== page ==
I love obscure facts, and I love houses, and I love Bill Bryson. So the combination of all three in Bryson's At Home has proved perfectly irrestistible.
This delightfully corpulent book is sub-titled "A Short History of Private Life," and in it, Bill Bryson rambles through his English country house and along the way, wanders through the history of domestic comfort -- so far he's covered (among many other topics) the story of electricity, the telephone, landscape gardening, mice, sperm whales, tea and servants. There is a fascinating fact or anecdote on every page (often many more than one...) and the chuckle value is high, as is the "wow, I never knew that" factor.
Did you know that lobsters used to be so common round the coasts of Britain that servants "sought written agreements from their employers that they would not be served lobster more than twice a week"? That the aspidistra was uniquely immune to the ill-effects of gas lighting, hence its ubiquity as a Victorian houseplant? That caravans of camels up to seventy miles long carried salt across the Sahara from Timbuktu to the ports of the Mediterranean? That despite widespread panic over rabies-carrying bats in the US, more people die from food poisoning at church picnics every year than from the entire history of human contact with bats?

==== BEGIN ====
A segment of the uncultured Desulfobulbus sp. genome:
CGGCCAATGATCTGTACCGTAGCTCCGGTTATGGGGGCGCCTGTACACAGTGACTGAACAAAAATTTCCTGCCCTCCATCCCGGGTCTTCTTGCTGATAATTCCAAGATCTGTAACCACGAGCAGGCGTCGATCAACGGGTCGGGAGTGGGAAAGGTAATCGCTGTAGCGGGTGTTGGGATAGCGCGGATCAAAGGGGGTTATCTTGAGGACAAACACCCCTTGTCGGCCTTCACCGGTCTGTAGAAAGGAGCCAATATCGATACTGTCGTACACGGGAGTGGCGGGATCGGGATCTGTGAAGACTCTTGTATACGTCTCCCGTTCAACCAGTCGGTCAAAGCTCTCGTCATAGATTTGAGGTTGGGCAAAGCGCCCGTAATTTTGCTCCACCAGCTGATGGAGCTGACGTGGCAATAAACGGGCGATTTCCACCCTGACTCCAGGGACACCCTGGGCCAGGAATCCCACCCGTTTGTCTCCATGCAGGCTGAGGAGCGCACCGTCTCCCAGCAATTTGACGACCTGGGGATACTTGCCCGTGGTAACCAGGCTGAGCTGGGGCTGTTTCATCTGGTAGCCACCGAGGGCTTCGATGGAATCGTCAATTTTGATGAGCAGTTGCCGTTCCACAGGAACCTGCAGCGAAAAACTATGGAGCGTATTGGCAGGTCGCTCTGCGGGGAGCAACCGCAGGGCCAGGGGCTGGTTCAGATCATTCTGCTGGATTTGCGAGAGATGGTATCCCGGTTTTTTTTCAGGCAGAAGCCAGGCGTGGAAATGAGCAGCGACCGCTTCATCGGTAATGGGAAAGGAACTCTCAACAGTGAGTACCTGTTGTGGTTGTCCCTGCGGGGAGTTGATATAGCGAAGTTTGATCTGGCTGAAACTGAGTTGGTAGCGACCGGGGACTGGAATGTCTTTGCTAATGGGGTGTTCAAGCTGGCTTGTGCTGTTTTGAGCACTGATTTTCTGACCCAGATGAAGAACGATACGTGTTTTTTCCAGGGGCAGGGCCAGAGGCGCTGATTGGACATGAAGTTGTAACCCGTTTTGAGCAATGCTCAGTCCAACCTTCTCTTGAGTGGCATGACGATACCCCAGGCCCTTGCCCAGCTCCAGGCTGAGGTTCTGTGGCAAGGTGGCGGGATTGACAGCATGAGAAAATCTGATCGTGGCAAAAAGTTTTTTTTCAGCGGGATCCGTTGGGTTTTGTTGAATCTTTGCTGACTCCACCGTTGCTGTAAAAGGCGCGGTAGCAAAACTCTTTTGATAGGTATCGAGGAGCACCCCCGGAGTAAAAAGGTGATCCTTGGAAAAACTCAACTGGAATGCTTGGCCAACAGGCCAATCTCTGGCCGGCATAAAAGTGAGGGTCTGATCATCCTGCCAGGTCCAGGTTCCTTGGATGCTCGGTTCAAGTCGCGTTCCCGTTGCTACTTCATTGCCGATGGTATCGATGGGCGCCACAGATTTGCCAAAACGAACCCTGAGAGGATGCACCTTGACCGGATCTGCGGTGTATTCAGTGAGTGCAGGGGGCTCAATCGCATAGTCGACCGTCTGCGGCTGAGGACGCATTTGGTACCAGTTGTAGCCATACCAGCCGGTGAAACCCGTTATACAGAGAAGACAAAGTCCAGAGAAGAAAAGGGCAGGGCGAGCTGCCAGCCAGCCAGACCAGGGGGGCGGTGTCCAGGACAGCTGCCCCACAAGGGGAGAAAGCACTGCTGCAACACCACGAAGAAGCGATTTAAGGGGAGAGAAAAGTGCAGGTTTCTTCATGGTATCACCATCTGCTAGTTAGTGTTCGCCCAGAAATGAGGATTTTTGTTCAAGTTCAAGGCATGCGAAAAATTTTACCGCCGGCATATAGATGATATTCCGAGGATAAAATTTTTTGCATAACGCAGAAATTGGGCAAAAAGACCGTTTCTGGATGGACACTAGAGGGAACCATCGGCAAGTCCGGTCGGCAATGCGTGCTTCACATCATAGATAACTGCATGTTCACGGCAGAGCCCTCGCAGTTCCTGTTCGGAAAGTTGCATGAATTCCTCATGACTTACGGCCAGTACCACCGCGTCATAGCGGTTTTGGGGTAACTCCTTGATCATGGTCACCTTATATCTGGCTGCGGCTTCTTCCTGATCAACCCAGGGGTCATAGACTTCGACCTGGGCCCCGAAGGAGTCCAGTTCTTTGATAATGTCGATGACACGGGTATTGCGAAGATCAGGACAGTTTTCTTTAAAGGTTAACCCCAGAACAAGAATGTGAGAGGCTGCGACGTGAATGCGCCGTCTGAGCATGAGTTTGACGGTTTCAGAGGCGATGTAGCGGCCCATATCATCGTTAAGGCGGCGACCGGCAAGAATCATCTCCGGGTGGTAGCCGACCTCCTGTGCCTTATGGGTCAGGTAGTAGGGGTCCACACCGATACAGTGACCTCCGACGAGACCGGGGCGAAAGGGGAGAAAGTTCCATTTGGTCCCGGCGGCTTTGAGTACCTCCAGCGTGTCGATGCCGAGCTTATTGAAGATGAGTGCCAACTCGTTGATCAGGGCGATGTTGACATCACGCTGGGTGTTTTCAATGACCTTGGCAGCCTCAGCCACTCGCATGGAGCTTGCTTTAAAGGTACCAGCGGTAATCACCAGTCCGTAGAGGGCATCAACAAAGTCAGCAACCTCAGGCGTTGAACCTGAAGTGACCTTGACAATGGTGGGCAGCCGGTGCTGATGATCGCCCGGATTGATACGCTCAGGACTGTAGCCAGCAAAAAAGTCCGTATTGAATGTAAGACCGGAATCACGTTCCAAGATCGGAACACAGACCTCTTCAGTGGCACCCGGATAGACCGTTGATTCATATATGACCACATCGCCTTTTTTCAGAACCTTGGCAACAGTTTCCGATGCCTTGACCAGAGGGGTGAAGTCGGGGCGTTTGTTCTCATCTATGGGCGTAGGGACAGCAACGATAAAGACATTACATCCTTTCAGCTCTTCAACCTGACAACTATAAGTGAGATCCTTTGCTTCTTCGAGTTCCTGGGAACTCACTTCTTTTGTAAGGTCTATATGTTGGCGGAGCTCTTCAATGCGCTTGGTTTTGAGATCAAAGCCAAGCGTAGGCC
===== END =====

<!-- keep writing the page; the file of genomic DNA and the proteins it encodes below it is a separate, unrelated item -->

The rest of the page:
I gleaned each of these tidbits from opening the pages of At Home at random. So far, Bill and I have reached the study; there's only the garden and the upper floor to go before our tour concludes. I'll be sad when it's over.